Saudi Arabia and Canada are currently locked in a diplomatic spat over human rights, with both countries refusing to back down despite a breakdown in future trade deals, suspended passenger flights and a flurry of other sanctions.
But the Canadian double-standards, according to commentators, is the root cause of the ongoing standoff.
They argue that Canada has turning a blind eye to the atrocities being committed on a daily basis by Iran and its militias in Syria and Iraq.
"Millions of Sunnis have been butchered at the hands of the Iranian militias in Iraq and Syria, with Canada standing idly by. It seems Ottawa is hatching a plot in cahoots with Qatar to hinder the efforts of Saudi Arabia to defend the Sunnis," commentators said.
"Canada's siding with Qatar and Iran will make it end up on the losing side," they added.
According to those observers, former Qatari ambassador to Canada Fahd Kavod is the spearhead of this controversy. They say he incited Canadian foreign minister to issue a stinging statement against Saudi Arabia.
Sources said the Qatari regime is prime perpetrator of that standoff, citing Hamdeen Organization's siding with Canada against Saudi Arabia.
Qatar issued a statement denouncing the GCC chief's statement which decried the Canadian move.
The Qatari Foreign Ministry quoted an official source in the ministry as saying that his country was surprised by statements made by the Secretary-General of the Gulf Cooperation Council, Abdullatif Al-Zayani, on the current diplomatic crisis between Saudi Arabia and Canada.
The source added that Qatar and Canada have a strong relationship for decades and stressed the need to protect the right of countries and international organizations to express their views, especially when it comes to violations of human rights and freedom of expression.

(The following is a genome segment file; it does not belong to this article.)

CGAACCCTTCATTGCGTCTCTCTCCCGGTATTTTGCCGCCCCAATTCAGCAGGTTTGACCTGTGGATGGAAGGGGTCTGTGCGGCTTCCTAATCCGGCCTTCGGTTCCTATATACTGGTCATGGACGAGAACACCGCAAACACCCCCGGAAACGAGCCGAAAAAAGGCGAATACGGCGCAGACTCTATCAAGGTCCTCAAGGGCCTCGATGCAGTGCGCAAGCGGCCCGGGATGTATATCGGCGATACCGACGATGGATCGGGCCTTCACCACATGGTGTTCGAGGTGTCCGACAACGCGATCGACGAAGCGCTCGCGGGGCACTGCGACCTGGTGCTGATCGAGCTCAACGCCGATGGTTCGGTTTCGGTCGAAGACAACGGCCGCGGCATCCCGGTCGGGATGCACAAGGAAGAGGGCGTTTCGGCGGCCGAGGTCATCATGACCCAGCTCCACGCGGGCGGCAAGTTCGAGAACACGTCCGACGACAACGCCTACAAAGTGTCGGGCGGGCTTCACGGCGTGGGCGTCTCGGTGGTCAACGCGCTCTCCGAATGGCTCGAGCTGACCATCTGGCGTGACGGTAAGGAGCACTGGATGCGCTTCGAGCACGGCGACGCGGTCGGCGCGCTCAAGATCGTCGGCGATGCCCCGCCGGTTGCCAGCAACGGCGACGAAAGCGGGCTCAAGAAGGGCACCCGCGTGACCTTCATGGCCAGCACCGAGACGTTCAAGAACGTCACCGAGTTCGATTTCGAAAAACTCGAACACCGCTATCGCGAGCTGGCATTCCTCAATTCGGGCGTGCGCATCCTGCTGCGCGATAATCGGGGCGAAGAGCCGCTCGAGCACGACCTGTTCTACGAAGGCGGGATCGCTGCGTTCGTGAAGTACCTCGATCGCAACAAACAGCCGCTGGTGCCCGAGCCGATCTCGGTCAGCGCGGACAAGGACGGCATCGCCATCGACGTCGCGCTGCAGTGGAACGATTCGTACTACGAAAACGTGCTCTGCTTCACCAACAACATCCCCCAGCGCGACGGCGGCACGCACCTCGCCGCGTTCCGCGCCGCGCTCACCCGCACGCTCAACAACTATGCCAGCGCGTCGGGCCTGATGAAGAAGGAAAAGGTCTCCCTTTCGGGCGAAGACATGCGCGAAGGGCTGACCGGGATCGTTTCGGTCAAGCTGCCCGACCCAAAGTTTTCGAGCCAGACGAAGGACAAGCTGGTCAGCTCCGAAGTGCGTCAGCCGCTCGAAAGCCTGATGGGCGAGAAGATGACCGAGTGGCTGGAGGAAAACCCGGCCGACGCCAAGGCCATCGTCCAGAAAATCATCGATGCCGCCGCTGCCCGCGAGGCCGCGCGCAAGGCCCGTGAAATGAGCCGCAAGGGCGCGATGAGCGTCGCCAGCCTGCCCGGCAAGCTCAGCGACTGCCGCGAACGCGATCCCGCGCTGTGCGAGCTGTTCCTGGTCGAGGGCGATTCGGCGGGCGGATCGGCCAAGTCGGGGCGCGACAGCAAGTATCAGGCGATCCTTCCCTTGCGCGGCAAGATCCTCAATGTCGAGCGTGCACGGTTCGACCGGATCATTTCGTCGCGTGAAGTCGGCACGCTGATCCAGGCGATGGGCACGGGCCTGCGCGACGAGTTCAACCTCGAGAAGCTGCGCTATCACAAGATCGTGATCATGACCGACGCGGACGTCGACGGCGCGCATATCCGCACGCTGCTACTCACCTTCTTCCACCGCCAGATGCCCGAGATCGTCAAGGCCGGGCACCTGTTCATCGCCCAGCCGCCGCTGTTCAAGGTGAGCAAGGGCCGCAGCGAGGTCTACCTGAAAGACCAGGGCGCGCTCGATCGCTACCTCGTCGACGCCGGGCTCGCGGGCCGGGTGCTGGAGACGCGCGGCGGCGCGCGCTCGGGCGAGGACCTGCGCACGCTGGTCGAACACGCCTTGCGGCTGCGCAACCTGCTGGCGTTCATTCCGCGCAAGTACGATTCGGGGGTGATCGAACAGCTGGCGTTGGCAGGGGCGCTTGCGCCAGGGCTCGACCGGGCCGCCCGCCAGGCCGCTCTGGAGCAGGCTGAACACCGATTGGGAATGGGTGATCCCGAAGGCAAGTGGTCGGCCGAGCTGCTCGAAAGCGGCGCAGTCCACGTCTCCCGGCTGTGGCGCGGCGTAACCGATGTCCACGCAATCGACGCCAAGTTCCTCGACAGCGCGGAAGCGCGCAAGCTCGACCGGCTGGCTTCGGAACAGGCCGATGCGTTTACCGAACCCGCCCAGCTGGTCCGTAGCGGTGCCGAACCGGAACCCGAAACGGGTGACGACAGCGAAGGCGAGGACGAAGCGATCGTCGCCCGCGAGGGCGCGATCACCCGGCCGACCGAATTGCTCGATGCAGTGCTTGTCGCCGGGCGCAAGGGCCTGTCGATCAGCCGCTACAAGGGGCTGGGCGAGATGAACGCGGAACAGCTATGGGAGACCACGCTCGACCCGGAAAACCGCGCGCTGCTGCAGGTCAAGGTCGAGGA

"Saudi Arabia is standing in the face of the Qatari schemes in the region. So Qatar seizes every occasion to conspire against Saudi," they asserted, as they cited the Qatari statement.
The Qatari statement has faced harsh criticism by activists and social media users. The online community unleashed anger on Doha, citing the contradiction and double-standards when it comes to tackling the human rights' issues.
On his part, Sheikh Sultan Bin Shaim, a Qatari oppositionist, lashed out at the Qatari regime. In a Twitter post, he wrote:"While our grand sisterly country, in reference to Saudi Arabia, is maintaining its sovereignty through expelling the Canadian ambassador, the Iranian regime is bowing to Mullahs, allowing them to violate Doha's sovereignty."
"When will learn you how to protect your sovereignty?" the Qatari royal family member who is opposed to the policies of Hamdeen Organization reiterated.
In another tweet, he accused Qatar of backing terrorism. "They know nothing about sovereignty but backing terrorism and interference in the affairs of other countries."
"They, the Qatari regime, are meddling in the affairs of regional countries. But they allow the Iranians to violate it," the Qatari Sheikh went on to say.
Commenting on the Qatari statement siding with Canada, Emirati columnist Ali Al-Nuaimi said:"What you did is not strange given your record in this regard. You don’t believe in sovereignty. And your sovereignty is violated by Iran and the terror groups."
On the Qatari scheme, Saudi activist Mansur al-Khamis said that the Qatari ambassador to Canada Fahd Kavud has a strong ties with the Canadian minister of immigration Ahmed Hassan, who has Somali origins.
He said the Qatari regime exploited its relations with the minister to block some asylum-seeking applications filed by Qatari citizens.
Seconding al-Khamis's revelations, editor in chief of Kuwait's Al-Saiasa newspaper Ahmed al-Jarallah said the Canadian immigration minister is the engineer of the Canadian propaganda against Saudi Arabia. And the Qatari ambassador, of Iranian origins, aided him in how to manage this smearing campaign.
Other commentators cited the horrendous record of Doha regime on human rights. "Qatari regime has revoked citizenship of 5,000 citizens including men, women and elderly."